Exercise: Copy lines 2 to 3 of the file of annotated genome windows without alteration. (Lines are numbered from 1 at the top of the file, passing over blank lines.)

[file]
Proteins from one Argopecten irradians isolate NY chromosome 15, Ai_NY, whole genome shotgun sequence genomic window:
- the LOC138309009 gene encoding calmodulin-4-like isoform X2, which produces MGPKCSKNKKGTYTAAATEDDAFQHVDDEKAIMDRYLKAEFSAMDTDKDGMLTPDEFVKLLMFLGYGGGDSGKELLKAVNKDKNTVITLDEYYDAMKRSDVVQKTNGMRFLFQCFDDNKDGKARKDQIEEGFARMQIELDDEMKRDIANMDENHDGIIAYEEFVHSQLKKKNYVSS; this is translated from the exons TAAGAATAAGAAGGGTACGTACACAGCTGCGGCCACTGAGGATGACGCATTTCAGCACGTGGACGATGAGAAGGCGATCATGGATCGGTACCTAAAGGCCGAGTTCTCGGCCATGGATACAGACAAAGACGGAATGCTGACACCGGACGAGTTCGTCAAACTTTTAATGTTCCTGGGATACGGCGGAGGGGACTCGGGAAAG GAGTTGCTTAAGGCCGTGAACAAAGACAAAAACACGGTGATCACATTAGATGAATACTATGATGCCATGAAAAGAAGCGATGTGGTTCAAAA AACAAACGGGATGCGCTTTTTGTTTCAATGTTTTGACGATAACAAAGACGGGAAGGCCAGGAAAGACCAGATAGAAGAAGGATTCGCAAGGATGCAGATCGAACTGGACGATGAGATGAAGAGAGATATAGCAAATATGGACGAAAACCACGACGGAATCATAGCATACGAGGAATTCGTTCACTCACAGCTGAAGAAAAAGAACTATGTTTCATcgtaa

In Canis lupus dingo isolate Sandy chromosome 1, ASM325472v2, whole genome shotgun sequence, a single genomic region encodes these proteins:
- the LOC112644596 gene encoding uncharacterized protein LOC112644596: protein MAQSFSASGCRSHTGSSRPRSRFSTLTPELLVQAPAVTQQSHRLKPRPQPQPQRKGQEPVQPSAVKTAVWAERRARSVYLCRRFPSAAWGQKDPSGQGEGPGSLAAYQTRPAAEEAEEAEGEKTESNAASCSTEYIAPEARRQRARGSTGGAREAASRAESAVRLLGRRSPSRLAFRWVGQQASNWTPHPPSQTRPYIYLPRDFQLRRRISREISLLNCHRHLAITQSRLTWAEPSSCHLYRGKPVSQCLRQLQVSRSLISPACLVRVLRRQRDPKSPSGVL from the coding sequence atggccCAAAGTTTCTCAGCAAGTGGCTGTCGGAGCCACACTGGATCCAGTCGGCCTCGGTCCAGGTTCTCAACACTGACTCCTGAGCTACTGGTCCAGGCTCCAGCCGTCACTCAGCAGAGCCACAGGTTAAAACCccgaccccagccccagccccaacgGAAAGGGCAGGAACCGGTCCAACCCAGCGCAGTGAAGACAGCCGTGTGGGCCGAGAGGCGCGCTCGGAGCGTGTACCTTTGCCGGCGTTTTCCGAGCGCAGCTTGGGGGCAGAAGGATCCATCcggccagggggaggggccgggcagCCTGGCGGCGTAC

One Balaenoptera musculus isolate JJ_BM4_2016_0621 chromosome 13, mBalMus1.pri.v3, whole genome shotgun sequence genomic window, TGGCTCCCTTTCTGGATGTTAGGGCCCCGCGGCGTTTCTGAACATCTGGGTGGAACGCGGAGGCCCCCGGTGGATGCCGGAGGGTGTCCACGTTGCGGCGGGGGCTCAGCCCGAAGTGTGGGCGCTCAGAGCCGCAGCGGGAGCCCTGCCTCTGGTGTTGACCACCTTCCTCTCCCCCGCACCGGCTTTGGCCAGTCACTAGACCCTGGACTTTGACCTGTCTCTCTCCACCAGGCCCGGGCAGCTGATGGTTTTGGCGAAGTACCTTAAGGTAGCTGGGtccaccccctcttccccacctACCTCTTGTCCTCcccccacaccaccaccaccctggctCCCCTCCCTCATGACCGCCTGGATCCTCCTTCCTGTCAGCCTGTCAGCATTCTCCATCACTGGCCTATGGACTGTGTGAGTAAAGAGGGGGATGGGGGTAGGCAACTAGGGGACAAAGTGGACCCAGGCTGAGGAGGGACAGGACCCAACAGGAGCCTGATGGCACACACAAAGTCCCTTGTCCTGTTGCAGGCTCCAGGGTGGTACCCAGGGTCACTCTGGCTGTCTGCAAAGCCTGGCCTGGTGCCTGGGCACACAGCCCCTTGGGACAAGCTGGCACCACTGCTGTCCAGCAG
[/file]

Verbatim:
- the LOC138309009 gene encoding calmodulin-4-like isoform X2, which produces MGPKCSKNKKGTYTAAATEDDAFQHVDDEKAIMDRYLKAEFSAMDTDKDGMLTPDEFVKLLMFLGYGGGDSGKELLKAVNKDKNTVITLDEYYDAMKRSDVVQKTNGMRFLFQCFDDNKDGKARKDQIEEGFARMQIELDDEMKRDIANMDENHDGIIAYEEFVHSQLKKKNYVSS; this is translated from the exons TAAGAATAAGAAGGGTACGTACACAGCTGCGGCCACTGAGGATGACGCATTTCAGCACGTGGACGATGAGAAGGCGATCATGGATCGGTACCTAAAGGCCGAGTTCTCGGCCATGGATACAGACAAAGACGGAATGCTGACACCGGACGAGTTCGTCAAACTTTTAATGTTCCTGGGATACGGCGGAGGGGACTCGGGAAAG GAGTTGCTTAAGGCCGTGAACAAAGACAAAAACACGGTGATCACATTAGATGAATACTATGATGCCATGAAAAGAAGCGATGTGGTTCAAAA AACAAACGGGATGCGCTTTTTGTTTCAATGTTTTGACGATAACAAAGACGGGAAGGCCAGGAAAGACCAGATAGAAGAAGGATTCGCAAGGATGCAGATCGAACTGGACGATGAGATGAAGAGAGATATAGCAAATATGGACGAAAACCACGACGGAATCATAGCATACGAGGAATTCGTTCACTCACAGCTGAAGAAAAAGAACTATGTTTCATcgtaa

In Canis lupus dingo isolate Sandy chromosome 1, ASM325472v2, whole genome shotgun sequence, a single genomic region encodes these proteins: